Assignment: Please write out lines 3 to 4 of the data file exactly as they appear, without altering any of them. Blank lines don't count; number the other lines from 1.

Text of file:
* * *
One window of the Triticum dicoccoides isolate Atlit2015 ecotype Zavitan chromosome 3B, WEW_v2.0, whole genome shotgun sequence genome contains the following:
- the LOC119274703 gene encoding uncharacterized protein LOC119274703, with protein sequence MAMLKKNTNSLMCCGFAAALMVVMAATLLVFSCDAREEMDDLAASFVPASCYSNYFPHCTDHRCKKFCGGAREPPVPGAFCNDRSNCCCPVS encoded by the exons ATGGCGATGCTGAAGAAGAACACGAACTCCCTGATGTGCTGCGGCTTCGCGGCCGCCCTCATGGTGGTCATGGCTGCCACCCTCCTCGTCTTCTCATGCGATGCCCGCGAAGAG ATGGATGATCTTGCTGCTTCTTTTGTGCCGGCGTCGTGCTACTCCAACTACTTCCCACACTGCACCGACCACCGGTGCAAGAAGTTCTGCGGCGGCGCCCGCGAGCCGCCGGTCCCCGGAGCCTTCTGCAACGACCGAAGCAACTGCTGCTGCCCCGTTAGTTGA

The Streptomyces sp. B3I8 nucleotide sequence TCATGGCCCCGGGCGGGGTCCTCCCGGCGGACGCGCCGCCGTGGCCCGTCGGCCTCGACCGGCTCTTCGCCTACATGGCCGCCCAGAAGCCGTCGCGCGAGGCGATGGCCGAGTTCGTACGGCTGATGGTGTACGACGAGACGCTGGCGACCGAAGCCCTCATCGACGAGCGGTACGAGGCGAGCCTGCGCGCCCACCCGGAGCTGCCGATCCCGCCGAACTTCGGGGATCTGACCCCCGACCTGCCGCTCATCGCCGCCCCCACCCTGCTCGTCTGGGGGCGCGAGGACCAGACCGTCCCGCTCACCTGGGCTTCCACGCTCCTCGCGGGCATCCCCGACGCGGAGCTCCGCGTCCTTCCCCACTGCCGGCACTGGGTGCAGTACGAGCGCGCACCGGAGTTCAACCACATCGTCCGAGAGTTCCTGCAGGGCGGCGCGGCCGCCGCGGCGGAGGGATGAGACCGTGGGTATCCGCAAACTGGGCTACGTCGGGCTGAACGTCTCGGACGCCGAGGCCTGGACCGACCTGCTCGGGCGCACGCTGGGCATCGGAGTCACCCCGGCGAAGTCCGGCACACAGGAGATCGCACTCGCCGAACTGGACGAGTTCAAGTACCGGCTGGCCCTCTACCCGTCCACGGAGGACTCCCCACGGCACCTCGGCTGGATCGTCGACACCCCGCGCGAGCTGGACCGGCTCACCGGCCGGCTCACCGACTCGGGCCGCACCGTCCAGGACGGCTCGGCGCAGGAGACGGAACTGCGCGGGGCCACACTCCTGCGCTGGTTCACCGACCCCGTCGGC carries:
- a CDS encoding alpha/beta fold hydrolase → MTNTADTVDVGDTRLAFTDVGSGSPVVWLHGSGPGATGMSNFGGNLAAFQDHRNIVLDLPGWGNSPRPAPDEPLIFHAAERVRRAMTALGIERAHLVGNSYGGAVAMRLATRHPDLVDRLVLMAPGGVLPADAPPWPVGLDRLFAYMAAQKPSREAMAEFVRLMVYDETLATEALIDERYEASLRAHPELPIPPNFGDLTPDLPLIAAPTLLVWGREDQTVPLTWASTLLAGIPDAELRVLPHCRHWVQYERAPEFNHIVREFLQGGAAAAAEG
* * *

The Streptomyces sp. B3I8 nucleotide sequence TCATGGCCCCGGGCGGGGTCCTCCCGGCGGACGCGCCGCCGTGGCCCGTCGGCCTCGACCGGCTCTTCGCCTACATGGCCGCCCAGAAGCCGTCGCGCGAGGCGATGGCCGAGTTCGTACGGCTGATGGTGTACGACGAGACGCTGGCGACCGAAGCCCTCATCGACGAGCGGTACGAGGCGAGCCTGCGCGCCCACCCGGAGCTGCCGATCCCGCCGAACTTCGGGGATCTGACCCCCGACCTGCCGCTCATCGCCGCCCCCACCCTGCTCGTCTGGGGGCGCGAGGACCAGACCGTCCCGCTCACCTGGGCTTCCACGCTCCTCGCGGGCATCCCCGACGCGGAGCTCCGCGTCCTTCCCCACTGCCGGCACTGGGTGCAGTACGAGCGCGCACCGGAGTTCAACCACATCGTCCGAGAGTTCCTGCAGGGCGGCGCGGCCGCCGCGGCGGAGGGATGAGACCGTGGGTATCCGCAAACTGGGCTACGTCGGGCTGAACGTCTCGGACGCCGAGGCCTGGACCGACCTGCTCGGGCGCACGCTGGGCATCGGAGTCACCCCGGCGAAGTCCGGCACACAGGAGATCGCACTCGCCGAACTGGACGAGTTCAAGTACCGGCTGGCCCTCTACCCGTCCACGGAGGACTCCCCACGGCACCTCGGCTGGATCGTCGACACCCCGCGCGAGCTGGACCGGCTCACCGGCCGGCTCACCGACTCGGGCCGCACCGTCCAGGACGGCTCGGCGCAGGAGACGGAACTGCGCGGGGCCACACTCCTGCGCTGGTTCACCGACCCCGTCGGC carries:
- a CDS encoding alpha/beta fold hydrolase → MTNTADTVDVGDTRLAFTDVGSGSPVVWLHGSGPGATGMSNFGGNLAAFQDHRNIVLDLPGWGNSPRPAPDEPLIFHAAERVRRAMTALGIERAHLVGNSYGGAVAMRLATRHPDLVDRLVLMAPGGVLPADAPPWPVGLDRLFAYMAAQKPSREAMAEFVRLMVYDETLATEALIDERYEASLRAHPELPIPPNFGDLTPDLPLIAAPTLLVWGREDQTVPLTWASTLLAGIPDAELRVLPHCRHWVQYERAPEFNHIVREFLQGGAAAAAEG